Star Wars has arrived at the Seed. Actually, Awakening Seed was founded in 1977, the same year Star Wars premiered, so we’ve had a long parallel history. Over the years we’ve seen a steady influx of stormtroopers, Power Rangers, Ninja Turtles, and other supernatural warriors acting out their missions in life. It’s a trend most prevalent with four-year-old boys, but not always. This year’s hype with the new Star Wars movie is particularly strong. As early as late September, we had questions related to Star Wars paraphernalia (specifically if the light saber is a weapon or not). The single consistent response to all of these warriors is one of our oldest and most steadfast rules, no weapons, real or pretend.
On Monday, Star Wars came up at the all-school meeting. Are kids allowed to play Star Wars? What are the guidelines? What it came down to was one question: What’s the rule? NO WEAPONS. Groups most passionately involved in the topic took it back to their classrooms with the task of discussing how to play Star Wars, or any game involving warriors, without weapons. A few ideas they came up with were building/maintaining a space ship, searching for someone, constructing robots, and rescuing someone from danger. I thought about this situation all day, particularly as we planned our professional development session for the assistants that afternoon.
Our original intention was to do work around one of our strategic plan action steps, “ensure and demonstrate continuity of the school culture and curriculum,” with an emphasis on communications. Star Wars fit right in. We started with an excerpt from a TED talk by Simon Sinek (https://www.youtube.com/watch?v=IPYeCltXpxw). He explained the “golden circle” of an organization that contains the what, how, and why of the group. His recommendation was to always remember the why. As we examined what we do and how, the why naturally surfaced. Basically, we do what we do because we are dedicated to providing our students a safe, peaceful learning environment that serves the well-being of each individual. If a practice or behavior doesn’t meet this criteria, we make every effort keep it out of the school environment. Exclusion is one example.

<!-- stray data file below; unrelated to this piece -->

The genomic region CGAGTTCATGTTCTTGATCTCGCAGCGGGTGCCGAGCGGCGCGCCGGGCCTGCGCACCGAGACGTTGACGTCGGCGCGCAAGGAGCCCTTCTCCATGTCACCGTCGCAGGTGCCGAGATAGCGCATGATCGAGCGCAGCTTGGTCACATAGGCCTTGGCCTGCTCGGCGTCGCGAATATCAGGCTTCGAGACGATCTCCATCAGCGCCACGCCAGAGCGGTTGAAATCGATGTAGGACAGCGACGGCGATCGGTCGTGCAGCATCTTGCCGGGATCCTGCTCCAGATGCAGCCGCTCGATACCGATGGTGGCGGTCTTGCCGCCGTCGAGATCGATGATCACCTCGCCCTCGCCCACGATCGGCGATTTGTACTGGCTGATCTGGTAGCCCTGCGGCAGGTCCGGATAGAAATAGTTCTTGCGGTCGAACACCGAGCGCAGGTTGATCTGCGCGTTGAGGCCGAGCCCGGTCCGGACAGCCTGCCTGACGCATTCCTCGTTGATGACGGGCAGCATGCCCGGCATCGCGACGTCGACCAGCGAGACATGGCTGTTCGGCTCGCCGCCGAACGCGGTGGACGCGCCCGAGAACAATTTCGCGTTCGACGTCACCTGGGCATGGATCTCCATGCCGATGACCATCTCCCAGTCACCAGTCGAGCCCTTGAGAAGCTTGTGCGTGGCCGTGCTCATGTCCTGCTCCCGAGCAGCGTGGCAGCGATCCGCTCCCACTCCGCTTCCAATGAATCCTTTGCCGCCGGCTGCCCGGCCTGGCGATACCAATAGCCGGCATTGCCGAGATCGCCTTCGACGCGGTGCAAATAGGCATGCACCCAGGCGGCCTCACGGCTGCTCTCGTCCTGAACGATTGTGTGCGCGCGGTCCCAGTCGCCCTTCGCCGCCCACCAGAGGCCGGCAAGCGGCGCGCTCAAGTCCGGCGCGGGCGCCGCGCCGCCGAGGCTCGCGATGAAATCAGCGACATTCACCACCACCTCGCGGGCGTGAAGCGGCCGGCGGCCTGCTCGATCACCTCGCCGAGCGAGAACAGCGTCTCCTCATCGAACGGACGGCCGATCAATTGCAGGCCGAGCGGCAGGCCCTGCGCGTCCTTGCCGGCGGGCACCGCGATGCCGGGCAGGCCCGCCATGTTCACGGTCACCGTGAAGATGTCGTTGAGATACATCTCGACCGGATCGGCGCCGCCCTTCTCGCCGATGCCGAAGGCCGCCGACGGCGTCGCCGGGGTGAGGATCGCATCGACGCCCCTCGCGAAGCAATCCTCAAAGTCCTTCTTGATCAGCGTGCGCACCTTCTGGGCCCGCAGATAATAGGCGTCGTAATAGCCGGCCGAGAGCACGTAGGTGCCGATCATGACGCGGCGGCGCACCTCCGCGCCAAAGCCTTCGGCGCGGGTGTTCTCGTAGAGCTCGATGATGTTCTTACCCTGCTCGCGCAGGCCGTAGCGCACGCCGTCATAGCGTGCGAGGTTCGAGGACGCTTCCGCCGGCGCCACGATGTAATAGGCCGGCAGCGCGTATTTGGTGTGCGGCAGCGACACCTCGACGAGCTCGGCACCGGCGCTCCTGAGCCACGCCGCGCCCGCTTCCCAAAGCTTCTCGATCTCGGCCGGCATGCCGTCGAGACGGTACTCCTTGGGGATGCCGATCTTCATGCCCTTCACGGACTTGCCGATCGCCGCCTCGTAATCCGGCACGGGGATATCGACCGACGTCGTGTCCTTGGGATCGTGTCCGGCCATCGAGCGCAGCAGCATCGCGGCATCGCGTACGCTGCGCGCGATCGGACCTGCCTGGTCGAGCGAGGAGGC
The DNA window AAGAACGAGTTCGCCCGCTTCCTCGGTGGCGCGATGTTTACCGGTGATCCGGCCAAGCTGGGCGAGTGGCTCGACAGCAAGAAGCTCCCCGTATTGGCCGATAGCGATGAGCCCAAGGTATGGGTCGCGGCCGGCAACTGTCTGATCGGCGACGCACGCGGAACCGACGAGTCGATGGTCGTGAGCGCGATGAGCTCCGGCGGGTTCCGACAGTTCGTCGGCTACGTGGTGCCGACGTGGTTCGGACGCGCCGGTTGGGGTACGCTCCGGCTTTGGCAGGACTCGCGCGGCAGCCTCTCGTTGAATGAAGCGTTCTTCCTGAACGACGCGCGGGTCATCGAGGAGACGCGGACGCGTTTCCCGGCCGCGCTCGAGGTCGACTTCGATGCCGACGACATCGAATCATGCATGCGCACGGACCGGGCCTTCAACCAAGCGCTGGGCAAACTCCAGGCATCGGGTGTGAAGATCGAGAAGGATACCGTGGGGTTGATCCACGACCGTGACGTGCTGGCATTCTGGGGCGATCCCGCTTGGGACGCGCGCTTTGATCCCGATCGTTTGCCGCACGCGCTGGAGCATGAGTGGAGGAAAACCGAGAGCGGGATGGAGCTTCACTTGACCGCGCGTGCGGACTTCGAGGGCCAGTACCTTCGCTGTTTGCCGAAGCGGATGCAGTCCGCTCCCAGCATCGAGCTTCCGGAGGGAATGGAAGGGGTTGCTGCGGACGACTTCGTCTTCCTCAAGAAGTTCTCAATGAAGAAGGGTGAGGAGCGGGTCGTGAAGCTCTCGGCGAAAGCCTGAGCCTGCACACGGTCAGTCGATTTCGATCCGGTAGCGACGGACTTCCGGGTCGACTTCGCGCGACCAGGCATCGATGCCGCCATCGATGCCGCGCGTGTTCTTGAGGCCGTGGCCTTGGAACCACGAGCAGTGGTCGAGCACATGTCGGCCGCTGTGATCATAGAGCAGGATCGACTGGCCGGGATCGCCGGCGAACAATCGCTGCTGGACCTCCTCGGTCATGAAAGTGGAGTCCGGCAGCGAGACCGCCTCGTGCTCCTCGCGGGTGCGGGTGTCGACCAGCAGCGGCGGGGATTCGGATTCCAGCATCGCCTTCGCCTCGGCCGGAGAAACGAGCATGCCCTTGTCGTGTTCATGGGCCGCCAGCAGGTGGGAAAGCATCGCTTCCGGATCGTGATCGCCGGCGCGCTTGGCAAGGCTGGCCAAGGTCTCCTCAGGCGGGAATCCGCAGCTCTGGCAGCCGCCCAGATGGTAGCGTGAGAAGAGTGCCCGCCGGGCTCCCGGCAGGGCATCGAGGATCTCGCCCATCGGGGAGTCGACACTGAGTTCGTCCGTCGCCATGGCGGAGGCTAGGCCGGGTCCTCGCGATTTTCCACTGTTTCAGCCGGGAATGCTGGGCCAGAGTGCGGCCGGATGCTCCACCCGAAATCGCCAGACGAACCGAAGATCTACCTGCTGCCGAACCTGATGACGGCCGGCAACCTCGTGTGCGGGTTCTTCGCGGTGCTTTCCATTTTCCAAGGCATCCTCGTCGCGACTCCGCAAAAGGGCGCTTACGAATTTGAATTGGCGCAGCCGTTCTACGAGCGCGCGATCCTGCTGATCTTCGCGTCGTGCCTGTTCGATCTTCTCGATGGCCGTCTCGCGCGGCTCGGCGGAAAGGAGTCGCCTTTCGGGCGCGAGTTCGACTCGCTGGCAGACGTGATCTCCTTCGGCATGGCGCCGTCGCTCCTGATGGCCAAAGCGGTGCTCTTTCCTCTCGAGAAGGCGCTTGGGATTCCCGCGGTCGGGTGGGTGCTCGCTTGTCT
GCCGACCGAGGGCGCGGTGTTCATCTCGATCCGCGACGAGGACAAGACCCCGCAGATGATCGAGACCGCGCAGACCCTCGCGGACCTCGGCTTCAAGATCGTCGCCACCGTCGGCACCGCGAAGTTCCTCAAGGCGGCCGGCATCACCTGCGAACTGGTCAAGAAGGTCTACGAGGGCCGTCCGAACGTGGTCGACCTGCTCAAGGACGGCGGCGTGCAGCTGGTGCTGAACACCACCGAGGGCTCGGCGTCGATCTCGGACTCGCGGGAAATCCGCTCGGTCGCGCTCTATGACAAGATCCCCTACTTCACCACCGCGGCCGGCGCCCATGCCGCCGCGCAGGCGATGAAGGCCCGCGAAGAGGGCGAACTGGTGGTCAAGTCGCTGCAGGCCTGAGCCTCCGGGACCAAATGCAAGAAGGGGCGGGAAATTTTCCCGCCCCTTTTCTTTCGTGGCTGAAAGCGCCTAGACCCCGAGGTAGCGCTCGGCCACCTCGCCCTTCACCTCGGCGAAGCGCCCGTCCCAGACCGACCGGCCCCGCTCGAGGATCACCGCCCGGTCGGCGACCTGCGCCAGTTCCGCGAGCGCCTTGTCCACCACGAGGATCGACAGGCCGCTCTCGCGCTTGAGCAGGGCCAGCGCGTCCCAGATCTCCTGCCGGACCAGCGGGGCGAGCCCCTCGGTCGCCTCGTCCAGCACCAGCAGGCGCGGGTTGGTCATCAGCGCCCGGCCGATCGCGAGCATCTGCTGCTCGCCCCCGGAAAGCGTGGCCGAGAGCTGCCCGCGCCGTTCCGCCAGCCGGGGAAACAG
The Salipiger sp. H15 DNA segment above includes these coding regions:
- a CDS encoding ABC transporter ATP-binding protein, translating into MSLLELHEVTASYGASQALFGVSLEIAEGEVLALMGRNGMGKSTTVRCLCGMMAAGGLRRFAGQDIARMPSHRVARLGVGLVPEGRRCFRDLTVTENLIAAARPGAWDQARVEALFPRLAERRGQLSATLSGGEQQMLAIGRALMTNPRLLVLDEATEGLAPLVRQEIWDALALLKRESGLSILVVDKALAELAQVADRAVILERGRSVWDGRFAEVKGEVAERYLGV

Years ago we read Vivian Paley’s You Can’t Say You Can’t Play (http://www.hup.harvard.edu/catalog.php?isbn=9780674965904), a brilliant book about advocating for children who are excluded by their peers in schools. Vivian’s premise is that if as teachers we don’t stand up for the kids who are being left out, who will? I believe our no weapons policy falls in that category. Just because play involving pretend weapons is a common practice among young children doesn’t mean it’s okay to allow it in an environment dedicated to peace, safety, and well-being. We are making a choice to give children the message that violence causes suffering, that nobody wins when situations become violent. We give children tools, such as using their brave voices, to resolve problems peacefully. Next week when the new Star Wars movie comes out, we know many of our students will stand in line to see it. I plan to see it myself. And we will continue to use it through dialogue and reflection to nurture this current generation of peaceful warriors. We do it because we believe it’s the healthiest path for our students and our planet.